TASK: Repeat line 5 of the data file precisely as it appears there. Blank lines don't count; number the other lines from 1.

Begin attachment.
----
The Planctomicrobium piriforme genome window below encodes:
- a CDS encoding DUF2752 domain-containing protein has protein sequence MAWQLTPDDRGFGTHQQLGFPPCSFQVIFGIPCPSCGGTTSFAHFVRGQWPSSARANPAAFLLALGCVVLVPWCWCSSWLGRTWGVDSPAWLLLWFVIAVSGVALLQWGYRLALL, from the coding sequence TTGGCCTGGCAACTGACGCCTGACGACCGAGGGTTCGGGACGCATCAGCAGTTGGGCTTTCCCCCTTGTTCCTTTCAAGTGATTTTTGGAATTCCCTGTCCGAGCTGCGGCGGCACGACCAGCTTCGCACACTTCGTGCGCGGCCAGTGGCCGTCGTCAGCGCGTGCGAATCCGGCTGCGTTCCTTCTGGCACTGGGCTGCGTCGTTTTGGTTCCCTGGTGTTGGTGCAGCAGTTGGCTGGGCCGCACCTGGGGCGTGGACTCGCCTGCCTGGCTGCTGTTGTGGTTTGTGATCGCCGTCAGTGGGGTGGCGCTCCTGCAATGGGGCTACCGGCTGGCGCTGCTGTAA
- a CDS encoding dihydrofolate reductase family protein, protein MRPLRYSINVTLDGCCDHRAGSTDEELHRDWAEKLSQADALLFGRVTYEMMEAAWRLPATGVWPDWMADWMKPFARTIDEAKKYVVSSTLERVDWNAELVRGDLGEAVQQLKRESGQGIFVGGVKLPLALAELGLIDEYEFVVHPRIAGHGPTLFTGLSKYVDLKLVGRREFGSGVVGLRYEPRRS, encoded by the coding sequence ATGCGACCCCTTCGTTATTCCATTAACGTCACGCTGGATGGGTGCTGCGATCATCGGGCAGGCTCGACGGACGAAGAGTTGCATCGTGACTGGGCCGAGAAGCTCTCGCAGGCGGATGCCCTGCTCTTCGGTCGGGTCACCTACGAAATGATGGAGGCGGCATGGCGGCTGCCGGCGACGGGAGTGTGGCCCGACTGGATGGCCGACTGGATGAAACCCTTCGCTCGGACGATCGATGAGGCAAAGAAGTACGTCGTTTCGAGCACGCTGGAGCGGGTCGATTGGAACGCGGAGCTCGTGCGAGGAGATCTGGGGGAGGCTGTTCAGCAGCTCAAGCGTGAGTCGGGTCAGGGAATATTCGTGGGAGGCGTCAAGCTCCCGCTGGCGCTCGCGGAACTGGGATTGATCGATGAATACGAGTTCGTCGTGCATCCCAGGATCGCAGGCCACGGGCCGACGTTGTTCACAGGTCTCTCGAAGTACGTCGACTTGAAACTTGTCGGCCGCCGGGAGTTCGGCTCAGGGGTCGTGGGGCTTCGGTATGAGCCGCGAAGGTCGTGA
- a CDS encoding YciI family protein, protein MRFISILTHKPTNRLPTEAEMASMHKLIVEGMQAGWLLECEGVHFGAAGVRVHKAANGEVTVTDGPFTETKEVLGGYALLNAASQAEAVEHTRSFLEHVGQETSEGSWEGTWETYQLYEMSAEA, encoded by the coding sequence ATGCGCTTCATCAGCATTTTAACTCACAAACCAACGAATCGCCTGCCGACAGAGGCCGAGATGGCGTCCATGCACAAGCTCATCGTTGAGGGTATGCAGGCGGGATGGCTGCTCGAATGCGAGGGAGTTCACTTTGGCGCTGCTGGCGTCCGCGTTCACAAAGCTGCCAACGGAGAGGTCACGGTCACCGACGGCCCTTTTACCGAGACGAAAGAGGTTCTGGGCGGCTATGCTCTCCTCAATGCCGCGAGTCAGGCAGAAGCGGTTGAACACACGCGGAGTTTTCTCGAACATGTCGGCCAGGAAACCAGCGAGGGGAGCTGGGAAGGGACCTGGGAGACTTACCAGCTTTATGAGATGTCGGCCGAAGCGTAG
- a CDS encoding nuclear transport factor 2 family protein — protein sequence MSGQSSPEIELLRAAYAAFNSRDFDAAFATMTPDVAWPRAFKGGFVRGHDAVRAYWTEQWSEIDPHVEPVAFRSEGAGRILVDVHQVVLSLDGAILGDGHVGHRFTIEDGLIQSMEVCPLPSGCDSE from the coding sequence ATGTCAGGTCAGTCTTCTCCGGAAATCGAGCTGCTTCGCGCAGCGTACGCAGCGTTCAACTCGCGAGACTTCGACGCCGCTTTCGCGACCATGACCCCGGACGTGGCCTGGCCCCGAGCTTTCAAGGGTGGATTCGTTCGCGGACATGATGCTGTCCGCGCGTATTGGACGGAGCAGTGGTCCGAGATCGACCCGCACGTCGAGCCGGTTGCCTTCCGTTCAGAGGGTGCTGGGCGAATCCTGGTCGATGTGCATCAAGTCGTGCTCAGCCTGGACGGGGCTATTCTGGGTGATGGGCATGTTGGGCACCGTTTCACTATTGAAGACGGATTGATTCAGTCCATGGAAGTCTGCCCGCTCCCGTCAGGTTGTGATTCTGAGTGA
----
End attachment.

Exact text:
- a CDS encoding nuclear transport factor 2 family protein — protein sequence MSGQSSPEIELLRAAYAAFNSRDFDAAFATMTPDVAWPRAFKGGFVRGHDAVRAYWTEQWSEIDPHVEPVAFRSEGAGRILVDVHQVVLSLDGAILGDGHVGHRFTIEDGLIQSMEVCPLPSGCDSE from the coding sequence ATGTCAGGTCAGTCTTCTCCGGAAATCGAGCTGCTTCGCGCAGCGTACGCAGCGTTCAACTCGCGAGACTTCGACGCCGCTTTCGCGACCATGACCCCGGACGTGGCCTGGCCCCGAGCTTTCAAGGGTGGATTCGTTCGCGGACATGATGCTGTCCGCGCGTATTGGACGGAGCAGTGGTCCGAGATCGACCCGCACGTCGAGCCGGTTGCCTTCCGTTCAGAGGGTGCTGGGCGAATCCTGGTCGATGTGCATCAAGTCGTGCTCAGCCTGGACGGGGCTATTCTGGGTGATGGGCATGTTGGGCACCGTTTCACTATTGAAGACGGATTGATTCAGTCCATGGAAGTCTGCCCGCTCCCGTCAGGTTGTGATTCTGAGTGA